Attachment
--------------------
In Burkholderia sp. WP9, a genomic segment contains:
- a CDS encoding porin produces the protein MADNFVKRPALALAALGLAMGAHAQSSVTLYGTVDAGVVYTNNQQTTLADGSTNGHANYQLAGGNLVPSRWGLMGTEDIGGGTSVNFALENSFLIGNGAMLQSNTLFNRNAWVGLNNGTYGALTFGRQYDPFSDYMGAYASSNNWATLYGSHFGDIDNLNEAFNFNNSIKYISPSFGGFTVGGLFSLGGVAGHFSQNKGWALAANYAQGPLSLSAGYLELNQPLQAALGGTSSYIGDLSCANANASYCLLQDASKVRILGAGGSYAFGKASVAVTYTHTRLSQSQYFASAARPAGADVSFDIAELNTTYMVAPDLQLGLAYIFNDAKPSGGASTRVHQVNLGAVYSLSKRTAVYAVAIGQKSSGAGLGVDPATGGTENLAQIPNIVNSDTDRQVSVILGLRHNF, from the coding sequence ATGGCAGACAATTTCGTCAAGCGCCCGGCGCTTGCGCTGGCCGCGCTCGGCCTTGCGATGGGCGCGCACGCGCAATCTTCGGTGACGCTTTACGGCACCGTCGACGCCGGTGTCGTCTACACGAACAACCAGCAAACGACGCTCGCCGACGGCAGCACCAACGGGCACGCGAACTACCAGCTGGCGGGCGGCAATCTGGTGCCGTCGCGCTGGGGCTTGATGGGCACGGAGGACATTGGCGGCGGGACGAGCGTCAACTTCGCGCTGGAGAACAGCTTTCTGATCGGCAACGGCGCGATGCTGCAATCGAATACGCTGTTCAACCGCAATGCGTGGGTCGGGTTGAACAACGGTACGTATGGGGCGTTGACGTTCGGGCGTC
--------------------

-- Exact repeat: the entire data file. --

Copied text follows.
In Burkholderia sp. WP9, a genomic segment contains:
- a CDS encoding porin produces the protein MADNFVKRPALALAALGLAMGAHAQSSVTLYGTVDAGVVYTNNQQTTLADGSTNGHANYQLAGGNLVPSRWGLMGTEDIGGGTSVNFALENSFLIGNGAMLQSNTLFNRNAWVGLNNGTYGALTFGRQYDPFSDYMGAYASSNNWATLYGSHFGDIDNLNEAFNFNNSIKYISPSFGGFTVGGLFSLGGVAGHFSQNKGWALAANYAQGPLSLSAGYLELNQPLQAALGGTSSYIGDLSCANANASYCLLQDASKVRILGAGGSYAFGKASVAVTYTHTRLSQSQYFASAARPAGADVSFDIAELNTTYMVAPDLQLGLAYIFNDAKPSGGASTRVHQVNLGAVYSLSKRTAVYAVAIGQKSSGAGLGVDPATGGTENLAQIPNIVNSDTDRQVSVILGLRHNF, from the coding sequence ATGGCAGACAATTTCGTCAAGCGCCCGGCGCTTGCGCTGGCCGCGCTCGGCCTTGCGATGGGCGCGCACGCGCAATCTTCGGTGACGCTTTACGGCACCGTCGACGCCGGTGTCGTCTACACGAACAACCAGCAAACGACGCTCGCCGACGGCAGCACCAACGGGCACGCGAACTACCAGCTGGCGGGCGGCAATCTGGTGCCGTCGCGCTGGGGCTTGATGGGCACGGAGGACATTGGCGGCGGGACGAGCGTCAACTTCGCGCTGGAGAACAGCTTTCTGATCGGCAACGGCGCGATGCTGCAATCGAATACGCTGTTCAACCGCAATGCGTGGGTCGGGTTGAACAACGGTACGTATGGGGCGTTGACGTTCGGGCGTC